Western-originated hotel experience, entertainment habits fash-
ioned by the US culture industries, clothing designed for the world,
and food which is a mixture of styles, made to offend few, are theirs.
Even the anti-globalisers too may be globalised. When the environ-
ment activist leaves Hong Kong for a demonstration in Seattle, is
she being Chinese, American or global?
Some have argued that globalisation will be constrained by cul-
tural barriers.9Others note that in some ways traditional ideas have
become more influential. Just as Islam and evangelical Christianity
are spreading far and wide thanks to digital technologies, so Chinese
outside China can strengthen their identities and maintain their ties by
watching Chinese TV, congregating only with people similar to them-
selves, and using the internet in such a way as to become oblivious
to the Indonesian, Venezuelan or Australian society around them.
I suspect that the tug of Chinese culture is too powerful for most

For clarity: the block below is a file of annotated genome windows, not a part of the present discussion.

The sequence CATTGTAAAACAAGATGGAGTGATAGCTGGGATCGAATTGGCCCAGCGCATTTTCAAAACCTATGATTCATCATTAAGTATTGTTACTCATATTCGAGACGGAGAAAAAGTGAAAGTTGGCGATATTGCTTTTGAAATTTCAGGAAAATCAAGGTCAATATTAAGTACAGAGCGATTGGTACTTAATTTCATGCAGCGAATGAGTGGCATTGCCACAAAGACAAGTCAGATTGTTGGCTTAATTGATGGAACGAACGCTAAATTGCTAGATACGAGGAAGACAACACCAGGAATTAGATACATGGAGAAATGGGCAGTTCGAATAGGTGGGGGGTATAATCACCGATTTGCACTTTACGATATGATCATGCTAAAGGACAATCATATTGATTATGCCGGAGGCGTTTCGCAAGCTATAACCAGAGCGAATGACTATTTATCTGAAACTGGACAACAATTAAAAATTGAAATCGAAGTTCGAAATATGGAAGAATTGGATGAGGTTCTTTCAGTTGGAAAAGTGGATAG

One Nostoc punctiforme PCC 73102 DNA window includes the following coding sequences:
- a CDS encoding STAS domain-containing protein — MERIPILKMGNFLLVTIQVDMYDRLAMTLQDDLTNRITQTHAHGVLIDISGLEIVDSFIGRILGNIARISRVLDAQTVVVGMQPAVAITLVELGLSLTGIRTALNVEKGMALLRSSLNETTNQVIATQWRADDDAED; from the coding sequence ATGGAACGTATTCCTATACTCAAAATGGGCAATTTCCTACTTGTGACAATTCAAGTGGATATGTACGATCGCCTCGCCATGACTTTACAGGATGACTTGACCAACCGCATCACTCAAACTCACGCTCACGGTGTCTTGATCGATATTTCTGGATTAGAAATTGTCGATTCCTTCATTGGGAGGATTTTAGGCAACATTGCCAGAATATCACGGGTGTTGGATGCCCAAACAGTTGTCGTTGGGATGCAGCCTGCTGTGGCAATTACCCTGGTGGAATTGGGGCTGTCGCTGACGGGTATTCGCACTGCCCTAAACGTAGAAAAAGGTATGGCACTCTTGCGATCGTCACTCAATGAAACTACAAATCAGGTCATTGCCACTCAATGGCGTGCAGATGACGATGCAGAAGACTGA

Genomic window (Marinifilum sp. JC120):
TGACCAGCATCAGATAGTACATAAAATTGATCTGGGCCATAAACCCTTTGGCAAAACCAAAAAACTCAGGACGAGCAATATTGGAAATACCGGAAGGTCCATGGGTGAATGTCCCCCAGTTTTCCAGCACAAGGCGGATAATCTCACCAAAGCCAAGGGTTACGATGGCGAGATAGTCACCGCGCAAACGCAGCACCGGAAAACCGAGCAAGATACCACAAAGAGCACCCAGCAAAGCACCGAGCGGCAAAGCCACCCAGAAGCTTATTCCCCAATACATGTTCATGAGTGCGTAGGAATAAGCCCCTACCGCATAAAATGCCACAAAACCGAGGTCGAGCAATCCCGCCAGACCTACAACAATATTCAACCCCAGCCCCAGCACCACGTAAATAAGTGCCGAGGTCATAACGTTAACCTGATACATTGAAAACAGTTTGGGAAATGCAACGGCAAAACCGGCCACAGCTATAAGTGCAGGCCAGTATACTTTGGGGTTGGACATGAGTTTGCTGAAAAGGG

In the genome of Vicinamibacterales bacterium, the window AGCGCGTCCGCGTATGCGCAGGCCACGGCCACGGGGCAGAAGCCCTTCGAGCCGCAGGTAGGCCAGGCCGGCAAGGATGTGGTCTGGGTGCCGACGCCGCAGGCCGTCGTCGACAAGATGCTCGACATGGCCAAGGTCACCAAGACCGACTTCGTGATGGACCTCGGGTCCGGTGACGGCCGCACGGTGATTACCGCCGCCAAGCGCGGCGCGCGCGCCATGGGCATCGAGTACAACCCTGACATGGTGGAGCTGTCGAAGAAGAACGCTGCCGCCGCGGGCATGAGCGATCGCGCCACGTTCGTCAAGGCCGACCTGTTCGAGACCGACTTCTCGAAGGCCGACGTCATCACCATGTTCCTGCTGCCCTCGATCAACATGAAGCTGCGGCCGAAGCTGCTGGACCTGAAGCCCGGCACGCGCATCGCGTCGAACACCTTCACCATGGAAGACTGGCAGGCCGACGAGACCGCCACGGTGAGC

Chinese fully to transform themselves into Anglophone individual-
ists at home equally in any society as long as its demands are not
too great, if that is what is meant by globalisation. Social psychology10
has interesting things to say about Chinese traits and how distinct
they are from Anglophone traits in particular, but it is enough to see
how emotionally attached many Chinese are to homeland, the cul-
ture of food, a style of child-rearing11and a particular way of friend-
ship and cooperation, to realise that this particular quarter of
humankind is not likely to go globalised. Except at the edges.



China doc 4/4/06 10:56 am Page 147